Since last week, China suspended meat imports from more than 20 plants in different countries that had reported Covid-19 outbreaks, including four Brazilian facilities, one owned by JBS. The move raises concerns about more suspensions and is expected to slow the growth of meat imports by the Asian giant, according to Rabobank.
Graphic Courtesy of Bloomberg
Brazil Burns Billions of Carbon Credits in Amazon Rout, CEO Says
The world’s biggest wood-pulp producer says cutting down the Amazon makes no business sense. While Brazil‘s President Jair Bolsonaro defends opening up the world’s largest rainforest to agriculture and mining, the head of Suzano SA said preserving the biome could earn the country $10 billion a year on the carbon credit market.
“It would be an incredible opportunity in the green carbon market if Brazil cut Amazon deforestation and burning to zero,” Chief Executive Officer Walter Schalka said in an interview. “It’s not a loan, or investment. It would profit from carbon credit sales.”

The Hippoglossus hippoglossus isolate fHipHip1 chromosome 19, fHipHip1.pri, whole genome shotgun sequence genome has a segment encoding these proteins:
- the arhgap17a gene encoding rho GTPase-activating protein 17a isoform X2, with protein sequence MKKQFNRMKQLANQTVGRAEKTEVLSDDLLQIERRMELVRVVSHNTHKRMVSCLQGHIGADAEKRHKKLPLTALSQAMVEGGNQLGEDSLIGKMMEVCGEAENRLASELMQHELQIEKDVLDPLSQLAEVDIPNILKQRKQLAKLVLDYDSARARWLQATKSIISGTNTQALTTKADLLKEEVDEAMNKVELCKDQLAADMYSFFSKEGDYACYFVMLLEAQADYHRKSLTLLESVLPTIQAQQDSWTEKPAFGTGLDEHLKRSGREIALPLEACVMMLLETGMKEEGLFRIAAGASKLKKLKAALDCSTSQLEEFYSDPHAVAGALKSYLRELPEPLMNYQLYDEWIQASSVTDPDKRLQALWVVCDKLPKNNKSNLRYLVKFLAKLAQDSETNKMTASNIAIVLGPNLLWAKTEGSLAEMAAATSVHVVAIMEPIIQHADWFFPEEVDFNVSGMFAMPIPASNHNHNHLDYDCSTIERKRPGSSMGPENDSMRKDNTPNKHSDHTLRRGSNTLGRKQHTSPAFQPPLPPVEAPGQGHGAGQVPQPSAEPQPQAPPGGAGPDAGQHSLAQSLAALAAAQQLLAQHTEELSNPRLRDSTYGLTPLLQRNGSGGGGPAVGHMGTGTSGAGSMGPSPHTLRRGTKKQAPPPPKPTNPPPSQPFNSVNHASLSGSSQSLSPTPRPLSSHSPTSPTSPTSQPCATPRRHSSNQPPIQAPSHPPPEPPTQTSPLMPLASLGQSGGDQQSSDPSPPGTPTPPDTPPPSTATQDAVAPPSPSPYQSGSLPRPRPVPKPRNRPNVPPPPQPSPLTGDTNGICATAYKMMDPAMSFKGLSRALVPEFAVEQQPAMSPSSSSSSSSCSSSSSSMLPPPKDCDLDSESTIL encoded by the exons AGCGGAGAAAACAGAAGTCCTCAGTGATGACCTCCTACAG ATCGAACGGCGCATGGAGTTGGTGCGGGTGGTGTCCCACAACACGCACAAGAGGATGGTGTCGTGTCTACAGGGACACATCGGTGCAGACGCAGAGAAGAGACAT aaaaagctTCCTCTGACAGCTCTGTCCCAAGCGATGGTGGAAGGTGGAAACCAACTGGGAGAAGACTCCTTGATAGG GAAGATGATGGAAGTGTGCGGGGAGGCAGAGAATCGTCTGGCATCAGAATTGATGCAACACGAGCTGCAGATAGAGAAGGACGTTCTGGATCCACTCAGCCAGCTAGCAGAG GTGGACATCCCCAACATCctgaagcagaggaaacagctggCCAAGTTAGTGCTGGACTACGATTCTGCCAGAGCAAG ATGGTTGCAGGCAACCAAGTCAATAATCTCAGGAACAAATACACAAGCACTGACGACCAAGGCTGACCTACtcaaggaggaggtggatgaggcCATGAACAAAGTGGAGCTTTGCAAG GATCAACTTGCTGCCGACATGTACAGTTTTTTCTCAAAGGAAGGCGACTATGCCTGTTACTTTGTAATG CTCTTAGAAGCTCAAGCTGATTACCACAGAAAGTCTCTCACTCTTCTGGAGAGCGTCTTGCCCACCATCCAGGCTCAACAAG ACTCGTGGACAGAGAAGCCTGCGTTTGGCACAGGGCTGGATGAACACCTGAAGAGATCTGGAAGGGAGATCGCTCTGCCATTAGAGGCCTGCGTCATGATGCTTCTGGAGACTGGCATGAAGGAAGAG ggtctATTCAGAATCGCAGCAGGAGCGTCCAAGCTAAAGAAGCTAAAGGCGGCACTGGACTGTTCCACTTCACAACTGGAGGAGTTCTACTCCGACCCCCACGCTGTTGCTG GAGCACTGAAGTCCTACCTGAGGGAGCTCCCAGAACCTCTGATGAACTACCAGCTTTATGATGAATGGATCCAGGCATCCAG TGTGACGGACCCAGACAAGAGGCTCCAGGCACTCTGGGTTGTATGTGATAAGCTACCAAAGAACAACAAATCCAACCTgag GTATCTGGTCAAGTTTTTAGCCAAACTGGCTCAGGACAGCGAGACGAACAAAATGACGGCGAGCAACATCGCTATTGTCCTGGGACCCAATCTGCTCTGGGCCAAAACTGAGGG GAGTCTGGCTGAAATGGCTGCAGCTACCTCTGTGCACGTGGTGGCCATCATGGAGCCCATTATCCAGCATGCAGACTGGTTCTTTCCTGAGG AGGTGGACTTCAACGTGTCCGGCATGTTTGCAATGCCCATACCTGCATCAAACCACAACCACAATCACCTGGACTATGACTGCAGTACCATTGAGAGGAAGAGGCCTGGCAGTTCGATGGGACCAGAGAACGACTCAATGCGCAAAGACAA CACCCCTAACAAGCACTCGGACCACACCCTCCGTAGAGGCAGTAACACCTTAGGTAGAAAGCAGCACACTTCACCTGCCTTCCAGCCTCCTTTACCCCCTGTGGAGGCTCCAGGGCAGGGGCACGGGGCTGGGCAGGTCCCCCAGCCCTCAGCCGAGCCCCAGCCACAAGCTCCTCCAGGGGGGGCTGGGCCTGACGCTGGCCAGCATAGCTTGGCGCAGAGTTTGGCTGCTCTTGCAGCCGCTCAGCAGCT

One of Brazil’s most outspoken executives on the environment, Schalka makes the case for preservation at a time when the forest is being destroyed at the fastest pace in more than a decade, amid lax rules and enforcement. In June, the first month of the country’s dry season, fires rose to a 13-year high, National Institute for Space Research data show.
However, tapping billions in carbon credits may have to wait. As reported by Bloomberg, there’s a gap in the system left by the transition to a global protocol to be designed by next year’s climate conference in Glasgow, Schalka explained. Once the new system is up and running, polluters will be able to buy credits from companies and nations that remove CO2.